4 votes
            1. [3]
              drannex
              Link Parent
              Most of the BD robots use hydraulics instead of standard motor drivers, this is great for strength but has a lot of issues as it requires major maintenance and the power drain is indeed bonkers,...

              Most of the BD robots use hydraulics instead of standard motor drivers, this is great for strength but has a lot of issues as it requires major maintenance and the power drain is indeed bonkers, along with the weight.

              They aren't the only ones working on legged robots, but when a serious industrial wheeled robot that can lift loads of multi-thousands and run for several hours is $80k and then you have the legged Spot that just can't do either of those and run for 90m is also $80k you can see where the issue of power and prove come into play.

              The prospect is exciting, but I am bullish on their commercial endeavors. Now, the individual parts (not the whole robot) are going to be groundbreaking once they start selling them to be used in other robots. They have a lot of really cool innovative individual parts.

              9 votes
              1. [2]
                cfabbro
                (edited )
                Link Parent
                Ahhhh, okay. Suddenly it all clicked into place. I was wondering how you were talking about great battery life when all the BD bots have such short ones. I didn't realize they were using a much...

                Ahhhh, okay. Suddenly it all clicked into place. I was wondering how you were talking about great battery life when all the BD bots have such short ones. I didn't realize they were using a much more power hungry hydraulic system for theirs. Thanks for the insight!

                3 votes
                1. drannex
                  Link Parent
                  If you take a look at the mat in the video, it is covered in hydraulic fluid. Close to the end you can see puddles of it all over, looks like Atlas sprung a leak! Hydraulics are superior for both...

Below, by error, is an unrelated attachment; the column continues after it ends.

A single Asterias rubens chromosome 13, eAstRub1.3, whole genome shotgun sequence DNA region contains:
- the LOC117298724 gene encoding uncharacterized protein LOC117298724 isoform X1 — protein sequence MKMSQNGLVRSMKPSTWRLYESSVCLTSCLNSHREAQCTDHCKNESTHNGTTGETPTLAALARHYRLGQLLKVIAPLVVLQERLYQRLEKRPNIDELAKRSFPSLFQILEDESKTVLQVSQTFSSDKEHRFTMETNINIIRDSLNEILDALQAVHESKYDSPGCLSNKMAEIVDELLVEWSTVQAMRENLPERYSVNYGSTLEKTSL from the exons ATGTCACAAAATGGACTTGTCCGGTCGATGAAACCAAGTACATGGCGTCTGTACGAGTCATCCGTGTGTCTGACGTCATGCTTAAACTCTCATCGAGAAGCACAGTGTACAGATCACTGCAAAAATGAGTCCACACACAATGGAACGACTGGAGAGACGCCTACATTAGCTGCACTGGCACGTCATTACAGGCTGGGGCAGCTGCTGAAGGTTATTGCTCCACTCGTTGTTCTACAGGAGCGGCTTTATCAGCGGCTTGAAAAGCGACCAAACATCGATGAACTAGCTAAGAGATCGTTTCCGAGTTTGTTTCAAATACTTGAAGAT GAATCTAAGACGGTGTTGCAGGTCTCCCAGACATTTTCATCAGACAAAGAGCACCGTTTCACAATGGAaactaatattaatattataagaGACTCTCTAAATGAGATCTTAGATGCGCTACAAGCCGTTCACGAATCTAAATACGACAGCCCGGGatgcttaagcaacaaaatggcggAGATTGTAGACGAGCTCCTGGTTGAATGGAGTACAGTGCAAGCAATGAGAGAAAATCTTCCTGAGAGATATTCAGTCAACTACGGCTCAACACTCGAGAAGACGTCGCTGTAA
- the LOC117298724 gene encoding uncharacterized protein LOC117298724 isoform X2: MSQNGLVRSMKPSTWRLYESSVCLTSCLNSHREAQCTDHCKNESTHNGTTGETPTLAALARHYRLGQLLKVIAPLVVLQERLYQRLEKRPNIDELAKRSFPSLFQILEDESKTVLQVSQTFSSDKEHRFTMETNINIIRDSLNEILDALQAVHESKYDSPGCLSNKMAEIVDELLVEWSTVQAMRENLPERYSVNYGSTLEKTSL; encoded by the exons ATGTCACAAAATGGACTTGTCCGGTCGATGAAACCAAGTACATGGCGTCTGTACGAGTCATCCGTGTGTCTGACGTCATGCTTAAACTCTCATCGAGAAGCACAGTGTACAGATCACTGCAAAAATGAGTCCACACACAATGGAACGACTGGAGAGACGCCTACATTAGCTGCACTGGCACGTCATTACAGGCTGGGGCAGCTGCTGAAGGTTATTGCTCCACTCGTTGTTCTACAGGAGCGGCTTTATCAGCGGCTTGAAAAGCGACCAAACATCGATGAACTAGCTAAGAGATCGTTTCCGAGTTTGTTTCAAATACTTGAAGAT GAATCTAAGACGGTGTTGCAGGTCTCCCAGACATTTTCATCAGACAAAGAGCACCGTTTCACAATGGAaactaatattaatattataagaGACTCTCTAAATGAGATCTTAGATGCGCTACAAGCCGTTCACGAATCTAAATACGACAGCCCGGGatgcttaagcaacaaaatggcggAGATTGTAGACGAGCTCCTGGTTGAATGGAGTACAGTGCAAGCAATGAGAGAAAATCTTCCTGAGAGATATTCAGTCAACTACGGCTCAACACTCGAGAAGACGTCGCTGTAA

If you take a look at the mat in the video, it is covered in hydraulic fluid. Close to the end you can see puddles of it all over, looks like Atlas sprung a leak!

                  Hydraulics are superior for both speed and strength, but costly in terms of raw power and energy consumption.

                  3 votes
      2. [2]
        j3n
        Link Parent
        I'd really like to read some papers that make you so optimistic (yours or other peoples'). I'm not in robotics directly, but I work adjacently and have a few friends who are PhDs working actively...

        I'd really like to read some papers that make you so optimistic (yours or other peoples'). I'm not in robotics directly, but I work adjacently and have a few friends who are PhDs working actively in the field. So far I see a ton of money being poured into much simpler robotic platforms (specifically self-driving cars and "Urban Air Mobility" self-flying drones) with virtually no progress over the last 5 or so years.

        The autonomy problem space for autonomous vehicles seems extremely constrained compared to the problem space that a android-like robot has to deal with.

        3 votes
        1. drannex
          Link Parent
          It may seem like there's not been any major developments in the last five years, but believe me when I say we have more innovation and progress in the last five years than we have in the previous...

          It may seem like there's not been any major developments in the last five years, but believe me when I say we have more innovation and progress in the last five years than we have in the previous forty years of robotics or automation.

          I don't have access to any major papers at the moment (not at work, nor home) but Rodney Brooks has written about the Cambrian explosion of robotics for about twenty years and has been amazingly accurate in his time lines. Here is a paper from 2015 that is more true now than it was then.

          3 votes
      3. [2]
        Icarus
        Link Parent
        That's exciting! Do you have any recommendations on how to get started as a hobbyist in this field? I have looked into kits and information in the past, but it has often been a bit overwhelming.

        That's exciting!